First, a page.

And neuroscience's latest findings are well summarised by Wendy Gordon in the introduction to her book The Mental World of Brands. "Brands are coded in memory on a cognitive and emotional basis. They are inextricably linked but it is emotional coding rather than reasoned argument that determines whether or not we take notice," she writes.
Such a verdict should not be misunderstood for a rejection of words. For words can be as much a tool of emotion as reason. (As the words of poetry in WCRS's Prudential television campaign demonstrates.) Nor is reasoned argument to be abandoned either. Depending when in the selling process it is used, it can be of real merit. The great VW ads of the past, from "lemon" to Abbott's "If he can make it, so can Volkswagen" (with a picture of Marty Feldman), were reasoned arguments.
Just read the copy for the VW "lemon" ad and tell me that we've made progress in print advertising in the last 50 years.
This Volkswagen missed the boat.
The chrome strip on the glove compartment is blemished and must be replaced.
Chances are you wouldn't have noticed it; Inspector Kurt Kroner did.
There are 3,389 men at our Wolfsburg factory with only one job: to inspect Volkswagens at each stage of production. (3,000 Volkswagens are produced daily; there are more inspectors than cars.)
Every shock absorber is tested (spot checking won't do), every windshield is scanned. VWs have been rejected for surface scratches barely visible to the eye.
Final inspection is really something! VW inspectors run each car off the line onto the Funktionsprufstand (car test stand), tote up 189 check points, gun ahead to the automatic brake stand, and say "no" to one VW out of fifty.
This preoccupation with detail means the VW lasts longer and requires less maintenance, by and large, than other cars. (It also means a used VW depreciates less than any other car.)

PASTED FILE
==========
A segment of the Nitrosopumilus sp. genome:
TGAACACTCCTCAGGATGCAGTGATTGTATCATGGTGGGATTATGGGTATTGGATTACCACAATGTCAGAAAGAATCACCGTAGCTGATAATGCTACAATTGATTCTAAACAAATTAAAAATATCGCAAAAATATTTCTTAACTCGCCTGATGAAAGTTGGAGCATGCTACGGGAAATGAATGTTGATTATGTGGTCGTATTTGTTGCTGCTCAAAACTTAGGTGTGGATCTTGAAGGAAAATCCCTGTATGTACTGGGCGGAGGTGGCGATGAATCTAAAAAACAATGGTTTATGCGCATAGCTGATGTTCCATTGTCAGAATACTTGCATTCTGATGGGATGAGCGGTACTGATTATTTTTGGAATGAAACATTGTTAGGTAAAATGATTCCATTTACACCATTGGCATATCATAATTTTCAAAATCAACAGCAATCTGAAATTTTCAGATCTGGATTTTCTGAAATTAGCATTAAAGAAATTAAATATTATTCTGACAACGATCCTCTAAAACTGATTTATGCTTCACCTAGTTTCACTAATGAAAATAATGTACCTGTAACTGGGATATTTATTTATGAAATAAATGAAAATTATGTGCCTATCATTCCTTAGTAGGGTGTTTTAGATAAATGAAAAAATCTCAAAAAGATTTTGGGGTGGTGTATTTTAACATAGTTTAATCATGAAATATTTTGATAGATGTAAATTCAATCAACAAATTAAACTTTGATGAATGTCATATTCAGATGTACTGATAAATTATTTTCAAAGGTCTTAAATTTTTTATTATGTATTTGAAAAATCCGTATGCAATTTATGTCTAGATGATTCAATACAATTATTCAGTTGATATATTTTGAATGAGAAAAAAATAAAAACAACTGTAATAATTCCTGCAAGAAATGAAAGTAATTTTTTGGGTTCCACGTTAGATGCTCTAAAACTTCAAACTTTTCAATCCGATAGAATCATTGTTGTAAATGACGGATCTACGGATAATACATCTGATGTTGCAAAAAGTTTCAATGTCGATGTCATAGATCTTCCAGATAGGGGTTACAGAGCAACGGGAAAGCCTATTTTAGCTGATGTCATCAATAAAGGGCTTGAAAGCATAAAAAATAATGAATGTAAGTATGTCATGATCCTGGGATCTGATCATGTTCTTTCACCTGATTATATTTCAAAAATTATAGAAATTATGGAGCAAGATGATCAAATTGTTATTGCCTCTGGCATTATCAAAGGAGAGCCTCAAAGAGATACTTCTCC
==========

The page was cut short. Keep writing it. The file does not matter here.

We pluck the lemons; you get the plums.
By comparison, today's Volkswagen ads, for all their visual wit, look thin, insubstantial and lack real depth of engagement. Surely clients deserve more than a wry smile from consumers.
Look back at D&AD's excellent Rewind exhibition that reviewed 40 years of advertising and you'll see the same vacuum at the heart of modern print advertising.
Go back and review those historic ads for Stella Artois, for the Army, for Uniroyal, for Selfridges, for the Health Education Council, for Parker Pens et al, and see if you don't agree that they are better than their modern successors.
And modern television, for all its brilliant simplicity, its post-modern irony and its powerful use of imagery still lacks both the dialogue and the demonstration that the skills of a copywriter brought to the process in earlier eras.
Part of the traditional copywriters left-brain contribution (and the best copywriters have both active left and right brains) has been stolen by the planner.
So there has been some compensation inside the advertising agency by the development of the planning function to mirror the decline of the traditional copywriting function.
But even so, I believe balance towards the right brain has swung too far. The left brain has been left out of the picture for too long. Advertising has become unbalanced, we have become too much of a one-trick pony. No wonder clients see agencies as being too narrow. They are.
The evidence, both if you study historic D&AD annuals and, indeed, the new learnings of neuroscience, is that advertising would work better if it wasn't just powered by half a brain but by the whole head.
David Abbott - where are you now that we really need you?
- Many thanks to Alison Drummond of Carat Insight for lots of helpful data that have illuminated my prejudices.
This article was first published on campaignlive.co.uk